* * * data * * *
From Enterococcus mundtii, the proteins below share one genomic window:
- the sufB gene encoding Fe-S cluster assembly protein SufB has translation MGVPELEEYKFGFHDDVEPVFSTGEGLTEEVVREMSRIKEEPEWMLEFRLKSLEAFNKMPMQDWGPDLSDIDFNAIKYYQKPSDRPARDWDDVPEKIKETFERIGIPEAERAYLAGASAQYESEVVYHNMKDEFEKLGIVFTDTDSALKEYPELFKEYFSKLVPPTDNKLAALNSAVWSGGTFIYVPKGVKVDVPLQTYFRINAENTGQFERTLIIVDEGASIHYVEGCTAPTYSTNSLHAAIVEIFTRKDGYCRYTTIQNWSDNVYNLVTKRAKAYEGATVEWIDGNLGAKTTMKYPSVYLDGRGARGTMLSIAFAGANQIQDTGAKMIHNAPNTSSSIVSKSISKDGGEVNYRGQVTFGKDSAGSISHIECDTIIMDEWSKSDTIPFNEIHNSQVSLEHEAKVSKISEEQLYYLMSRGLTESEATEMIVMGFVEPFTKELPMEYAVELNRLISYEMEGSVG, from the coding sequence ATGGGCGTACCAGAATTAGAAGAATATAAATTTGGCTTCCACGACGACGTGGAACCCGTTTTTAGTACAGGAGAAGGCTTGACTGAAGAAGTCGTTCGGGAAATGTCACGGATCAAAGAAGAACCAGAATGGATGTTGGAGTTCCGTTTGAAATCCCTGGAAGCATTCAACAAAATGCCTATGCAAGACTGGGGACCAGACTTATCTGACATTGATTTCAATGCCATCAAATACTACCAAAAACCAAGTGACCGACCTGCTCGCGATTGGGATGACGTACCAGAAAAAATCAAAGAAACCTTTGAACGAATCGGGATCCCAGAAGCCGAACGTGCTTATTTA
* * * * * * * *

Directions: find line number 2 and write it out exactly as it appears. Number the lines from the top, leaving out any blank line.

- the sufB gene encoding Fe-S cluster assembly protein SufB has translation MGVPELEEYKFGFHDDVEPVFSTGEGLTEEVVREMSRIKEEPEWMLEFRLKSLEAFNKMPMQDWGPDLSDIDFNAIKYYQKPSDRPARDWDDVPEKIKETFERIGIPEAERAYLAGASAQYESEVVYHNMKDEFEKLGIVFTDTDSALKEYPELFKEYFSKLVPPTDNKLAALNSAVWSGGTFIYVPKGVKVDVPLQTYFRINAENTGQFERTLIIVDEGASIHYVEGCTAPTYSTNSLHAAIVEIFTRKDGYCRYTTIQNWSDNVYNLVTKRAKAYEGATVEWIDGNLGAKTTMKYPSVYLDGRGARGTMLSIAFAGANQIQDTGAKMIHNAPNTSSSIVSKSISKDGGEVNYRGQVTFGKDSAGSISHIECDTIIMDEWSKSDTIPFNEIHNSQVSLEHEAKVSKISEEQLYYLMSRGLTESEATEMIVMGFVEPFTKELPMEYAVELNRLISYEMEGSVG, from the coding sequence ATGGGCGTACCAGAATTAGAAGAATATAAATTTGGCTTCCACGACGACGTGGAACCCGTTTTTAGTACAGGAGAAGGCTTGACTGAAGAAGTCGTTCGGGAAATGTCACGGATCAAAGAAGAACCAGAATGGATGTTGGAGTTCCGTTTGAAATCCCTGGAAGCATTCAACAAAATGCCTATGCAAGACTGGGGACCAGACTTATCTGACATTGATTTCAATGCCATCAAATACTACCAAAAACCAAGTGACCGACCTGCTCGCGATTGGGATGACGTACCAGAAAAAATCAAAGAAACCTTTGAACGAATCGGGATCCCAGAAGCCGAACGTGCTTATTTA